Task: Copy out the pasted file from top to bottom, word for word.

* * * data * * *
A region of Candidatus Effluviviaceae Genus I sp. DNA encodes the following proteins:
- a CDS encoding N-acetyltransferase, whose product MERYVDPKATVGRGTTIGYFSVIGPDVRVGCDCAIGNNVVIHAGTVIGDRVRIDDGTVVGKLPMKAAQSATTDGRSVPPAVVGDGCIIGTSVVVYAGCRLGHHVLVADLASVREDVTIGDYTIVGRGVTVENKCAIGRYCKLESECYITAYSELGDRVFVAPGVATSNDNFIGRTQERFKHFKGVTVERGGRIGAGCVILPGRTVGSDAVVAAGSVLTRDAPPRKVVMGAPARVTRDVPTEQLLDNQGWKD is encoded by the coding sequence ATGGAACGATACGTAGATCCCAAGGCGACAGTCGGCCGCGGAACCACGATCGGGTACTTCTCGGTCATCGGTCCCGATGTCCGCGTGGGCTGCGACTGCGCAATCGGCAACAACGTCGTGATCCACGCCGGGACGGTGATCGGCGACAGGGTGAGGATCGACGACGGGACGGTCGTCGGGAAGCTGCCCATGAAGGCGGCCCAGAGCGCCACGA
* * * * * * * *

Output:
A region of Candidatus Effluviviaceae Genus I sp. DNA encodes the following proteins:
- a CDS encoding N-acetyltransferase, whose product MERYVDPKATVGRGTTIGYFSVIGPDVRVGCDCAIGNNVVIHAGTVIGDRVRIDDGTVVGKLPMKAAQSATTDGRSVPPAVVGDGCIIGTSVVVYAGCRLGHHVLVADLASVREDVTIGDYTIVGRGVTVENKCAIGRYCKLESECYITAYSELGDRVFVAPGVATSNDNFIGRTQERFKHFKGVTVERGGRIGAGCVILPGRTVGSDAVVAAGSVLTRDAPPRKVVMGAPARVTRDVPTEQLLDNQGWKD is encoded by the coding sequence ATGGAACGATACGTAGATCCCAAGGCGACAGTCGGCCGCGGAACCACGATCGGGTACTTCTCGGTCATCGGTCCCGATGTCCGCGTGGGCTGCGACTGCGCAATCGGCAACAACGTCGTGATCCACGCCGGGACGGTGATCGGCGACAGGGTGAGGATCGACGACGGGACGGTCGTCGGGAAGCTGCCCATGAAGGCGGCCCAGAGCGCCACGA